James Callery is a British medical doctor who has worked as a Research Physician within the Malaria Department at the Mahidol Oxford Tropical Medicine Research Unit (MORU) in Thailand since 2017.
At MORU James has worked as co-investigator and Research Physician on the TACT-CV study, a multicentre therapeutic efficacy and safety trial in Southeast Asia, comparing artemether-lumefantrine (ACT) with artemether-lumefantrine plus amodiaquine (Triple ACT) for the treatment of uncomplicated falciparum malaria. He has been running and monitoring the study sites in Cambodia whilst working in close collaboration with colleagues across the Greater Mekong Subregion (GMS).
With the development and spread of multi-drug resistant malaria parasites, this novel combination therapy could play an important role in the efforts to eliminate malaria from the GMS.
Since 2018, James has also coordinated large public engagement projects in Northeastern Cambodia. These events aim to engage the local community with malaria prevention and other health awareness campaigns.
James’ main research interest is focussed on the development and evaluation of novel malaria intervention strategies to aid elimination efforts in the GMS. The TACT-CV study will be completed in early 2020 and James has already begun work on a new clinical trial evaluating ACTs as malaria prophylaxis in Cambodian forest-goers.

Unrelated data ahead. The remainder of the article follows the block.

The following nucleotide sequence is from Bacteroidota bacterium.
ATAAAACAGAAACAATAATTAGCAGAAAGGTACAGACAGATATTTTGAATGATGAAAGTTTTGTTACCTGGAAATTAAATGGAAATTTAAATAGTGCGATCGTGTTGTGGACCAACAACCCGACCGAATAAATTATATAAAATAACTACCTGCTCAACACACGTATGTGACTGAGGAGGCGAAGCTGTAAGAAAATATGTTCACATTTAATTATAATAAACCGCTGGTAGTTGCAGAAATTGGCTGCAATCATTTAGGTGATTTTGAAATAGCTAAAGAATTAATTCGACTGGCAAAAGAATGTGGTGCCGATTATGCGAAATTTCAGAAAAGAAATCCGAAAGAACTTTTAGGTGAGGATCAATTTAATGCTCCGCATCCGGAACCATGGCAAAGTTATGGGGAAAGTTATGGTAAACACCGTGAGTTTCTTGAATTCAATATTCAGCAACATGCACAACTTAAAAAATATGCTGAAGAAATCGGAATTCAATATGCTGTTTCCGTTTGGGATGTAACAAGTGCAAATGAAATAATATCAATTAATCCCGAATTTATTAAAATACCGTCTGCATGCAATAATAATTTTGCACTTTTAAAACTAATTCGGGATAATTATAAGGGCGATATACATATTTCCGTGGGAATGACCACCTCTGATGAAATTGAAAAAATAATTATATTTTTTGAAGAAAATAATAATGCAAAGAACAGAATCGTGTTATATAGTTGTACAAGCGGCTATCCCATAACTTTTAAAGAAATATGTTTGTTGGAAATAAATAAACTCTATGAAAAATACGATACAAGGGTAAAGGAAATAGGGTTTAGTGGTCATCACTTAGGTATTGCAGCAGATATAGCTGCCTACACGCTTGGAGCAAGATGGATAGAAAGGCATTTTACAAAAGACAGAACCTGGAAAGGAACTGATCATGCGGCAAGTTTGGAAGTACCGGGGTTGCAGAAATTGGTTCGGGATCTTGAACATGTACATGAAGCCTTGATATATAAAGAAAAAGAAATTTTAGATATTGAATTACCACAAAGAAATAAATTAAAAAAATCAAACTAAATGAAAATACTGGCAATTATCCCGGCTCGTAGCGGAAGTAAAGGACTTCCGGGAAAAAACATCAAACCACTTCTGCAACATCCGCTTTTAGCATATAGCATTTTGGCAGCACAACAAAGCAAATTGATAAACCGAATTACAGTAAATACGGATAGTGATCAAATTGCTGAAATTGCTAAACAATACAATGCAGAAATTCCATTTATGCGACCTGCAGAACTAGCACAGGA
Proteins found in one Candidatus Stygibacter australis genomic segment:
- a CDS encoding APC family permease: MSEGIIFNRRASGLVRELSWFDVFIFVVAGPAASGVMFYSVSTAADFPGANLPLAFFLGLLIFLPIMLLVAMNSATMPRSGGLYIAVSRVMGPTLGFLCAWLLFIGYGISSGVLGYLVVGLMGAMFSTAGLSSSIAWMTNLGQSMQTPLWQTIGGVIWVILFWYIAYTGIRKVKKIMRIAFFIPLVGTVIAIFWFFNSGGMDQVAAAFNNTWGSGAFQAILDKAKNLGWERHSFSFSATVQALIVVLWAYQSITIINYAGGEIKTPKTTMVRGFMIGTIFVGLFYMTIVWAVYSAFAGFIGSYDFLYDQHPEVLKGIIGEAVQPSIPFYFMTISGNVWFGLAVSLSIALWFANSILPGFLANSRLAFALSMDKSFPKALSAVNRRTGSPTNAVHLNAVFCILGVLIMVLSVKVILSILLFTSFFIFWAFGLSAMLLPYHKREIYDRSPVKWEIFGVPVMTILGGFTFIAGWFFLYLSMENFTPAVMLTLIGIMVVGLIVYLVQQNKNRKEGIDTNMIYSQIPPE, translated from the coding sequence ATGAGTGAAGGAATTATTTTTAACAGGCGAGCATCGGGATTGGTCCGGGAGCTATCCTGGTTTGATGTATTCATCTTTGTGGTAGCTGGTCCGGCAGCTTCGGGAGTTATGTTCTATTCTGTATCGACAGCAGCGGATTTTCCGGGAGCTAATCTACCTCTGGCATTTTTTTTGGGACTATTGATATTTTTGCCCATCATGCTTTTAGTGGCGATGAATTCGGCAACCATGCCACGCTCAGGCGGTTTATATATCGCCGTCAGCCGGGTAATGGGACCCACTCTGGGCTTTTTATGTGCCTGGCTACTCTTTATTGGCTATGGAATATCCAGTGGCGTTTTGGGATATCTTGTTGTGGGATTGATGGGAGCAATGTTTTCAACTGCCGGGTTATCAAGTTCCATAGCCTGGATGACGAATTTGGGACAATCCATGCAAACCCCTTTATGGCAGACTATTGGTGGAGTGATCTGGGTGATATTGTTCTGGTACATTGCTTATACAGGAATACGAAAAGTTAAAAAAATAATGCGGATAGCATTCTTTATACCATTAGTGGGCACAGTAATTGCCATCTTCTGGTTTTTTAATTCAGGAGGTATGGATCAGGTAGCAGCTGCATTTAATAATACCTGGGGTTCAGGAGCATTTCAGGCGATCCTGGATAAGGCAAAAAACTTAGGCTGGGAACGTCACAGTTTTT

Triple artemisinin-based combination therapies versus artemisinin-based combination therapies for uncomplicated Plasmodium falciparum malaria: a multicentre, open-label, randomised clinical trial
van der Pluijm RW. et al, (2020), The Lancet, 395, 1345 - 1360
Forest work and its implications for malaria elimination: a qualitative study
Sanann N. et al, (2019), Malaria Journal, 18
How can interventions that target forest-goers be tailored to accelerate malaria elimination in the Greater Mekong Subregion? A systematic review of the qualitative literature
Nofal SD. et al, (2019), Malaria Journal, 18
The feasibility and acceptability of mass drug administration for malaria in Cambodia: a mixed-methods study
Peto TJ. et al, (2018), Transactions of The Royal Society of Tropical Medicine and Hygiene, 112, 264 - 271